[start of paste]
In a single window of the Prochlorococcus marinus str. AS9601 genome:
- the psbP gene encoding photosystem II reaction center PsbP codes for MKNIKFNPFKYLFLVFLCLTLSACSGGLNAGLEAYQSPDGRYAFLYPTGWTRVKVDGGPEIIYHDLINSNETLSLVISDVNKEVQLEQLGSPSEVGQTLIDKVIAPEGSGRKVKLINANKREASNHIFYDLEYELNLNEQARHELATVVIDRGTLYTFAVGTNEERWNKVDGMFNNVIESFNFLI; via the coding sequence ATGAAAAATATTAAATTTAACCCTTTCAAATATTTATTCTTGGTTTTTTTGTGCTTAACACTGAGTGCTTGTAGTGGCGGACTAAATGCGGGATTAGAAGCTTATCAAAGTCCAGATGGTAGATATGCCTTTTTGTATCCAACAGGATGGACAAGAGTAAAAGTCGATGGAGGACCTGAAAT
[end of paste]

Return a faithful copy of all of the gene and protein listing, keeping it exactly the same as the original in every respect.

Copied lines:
In a single window of the Prochlorococcus marinus str. AS9601 genome:
- the psbP gene encoding photosystem II reaction center PsbP codes for MKNIKFNPFKYLFLVFLCLTLSACSGGLNAGLEAYQSPDGRYAFLYPTGWTRVKVDGGPEIIYHDLINSNETLSLVISDVNKEVQLEQLGSPSEVGQTLIDKVIAPEGSGRKVKLINANKREASNHIFYDLEYELNLNEQARHELATVVIDRGTLYTFAVGTNEERWNKVDGMFNNVIESFNFLI; via the coding sequence ATGAAAAATATTAAATTTAACCCTTTCAAATATTTATTCTTGGTTTTTTTGTGCTTAACACTGAGTGCTTGTAGTGGCGGACTAAATGCGGGATTAGAAGCTTATCAAAGTCCAGATGGTAGATATGCCTTTTTGTATCCAACAGGATGGACAAGAGTAAAAGTCGATGGAGGACCTGAAAT